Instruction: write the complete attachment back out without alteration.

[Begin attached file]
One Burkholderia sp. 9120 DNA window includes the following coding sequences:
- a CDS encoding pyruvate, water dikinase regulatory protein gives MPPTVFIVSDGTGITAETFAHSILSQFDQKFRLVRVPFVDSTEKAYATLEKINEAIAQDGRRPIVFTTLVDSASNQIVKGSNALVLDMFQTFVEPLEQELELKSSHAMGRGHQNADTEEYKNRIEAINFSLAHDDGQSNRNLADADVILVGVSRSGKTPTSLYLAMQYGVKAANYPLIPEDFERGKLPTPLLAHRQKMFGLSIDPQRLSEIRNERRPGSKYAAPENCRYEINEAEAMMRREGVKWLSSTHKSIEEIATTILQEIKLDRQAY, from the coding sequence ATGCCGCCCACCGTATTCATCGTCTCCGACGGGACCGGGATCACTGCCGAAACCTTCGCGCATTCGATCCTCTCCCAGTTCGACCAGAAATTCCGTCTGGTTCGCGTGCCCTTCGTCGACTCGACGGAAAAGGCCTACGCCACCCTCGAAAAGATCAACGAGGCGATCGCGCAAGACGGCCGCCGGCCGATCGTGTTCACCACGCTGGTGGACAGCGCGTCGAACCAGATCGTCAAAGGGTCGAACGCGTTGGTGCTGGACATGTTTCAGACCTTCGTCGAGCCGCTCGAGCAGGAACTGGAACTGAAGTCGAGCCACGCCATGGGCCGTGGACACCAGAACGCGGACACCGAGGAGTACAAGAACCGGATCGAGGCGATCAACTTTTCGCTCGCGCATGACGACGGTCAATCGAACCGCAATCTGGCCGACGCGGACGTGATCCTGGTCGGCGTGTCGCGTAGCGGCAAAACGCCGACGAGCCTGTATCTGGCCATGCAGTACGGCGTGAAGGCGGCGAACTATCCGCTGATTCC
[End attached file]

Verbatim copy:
One Burkholderia sp. 9120 DNA window includes the following coding sequences:
- a CDS encoding pyruvate, water dikinase regulatory protein gives MPPTVFIVSDGTGITAETFAHSILSQFDQKFRLVRVPFVDSTEKAYATLEKINEAIAQDGRRPIVFTTLVDSASNQIVKGSNALVLDMFQTFVEPLEQELELKSSHAMGRGHQNADTEEYKNRIEAINFSLAHDDGQSNRNLADADVILVGVSRSGKTPTSLYLAMQYGVKAANYPLIPEDFERGKLPTPLLAHRQKMFGLSIDPQRLSEIRNERRPGSKYAAPENCRYEINEAEAMMRREGVKWLSSTHKSIEEIATTILQEIKLDRQAY, from the coding sequence ATGCCGCCCACCGTATTCATCGTCTCCGACGGGACCGGGATCACTGCCGAAACCTTCGCGCATTCGATCCTCTCCCAGTTCGACCAGAAATTCCGTCTGGTTCGCGTGCCCTTCGTCGACTCGACGGAAAAGGCCTACGCCACCCTCGAAAAGATCAACGAGGCGATCGCGCAAGACGGCCGCCGGCCGATCGTGTTCACCACGCTGGTGGACAGCGCGTCGAACCAGATCGTCAAAGGGTCGAACGCGTTGGTGCTGGACATGTTTCAGACCTTCGTCGAGCCGCTCGAGCAGGAACTGGAACTGAAGTCGAGCCACGCCATGGGCCGTGGACACCAGAACGCGGACACCGAGGAGTACAAGAACCGGATCGAGGCGATCAACTTTTCGCTCGCGCATGACGACGGTCAATCGAACCGCAATCTGGCCGACGCGGACGTGATCCTGGTCGGCGTGTCGCGTAGCGGCAAAACGCCGACGAGCCTGTATCTGGCCATGCAGTACGGCGTGAAGGCGGCGAACTATCCGCTGATTCC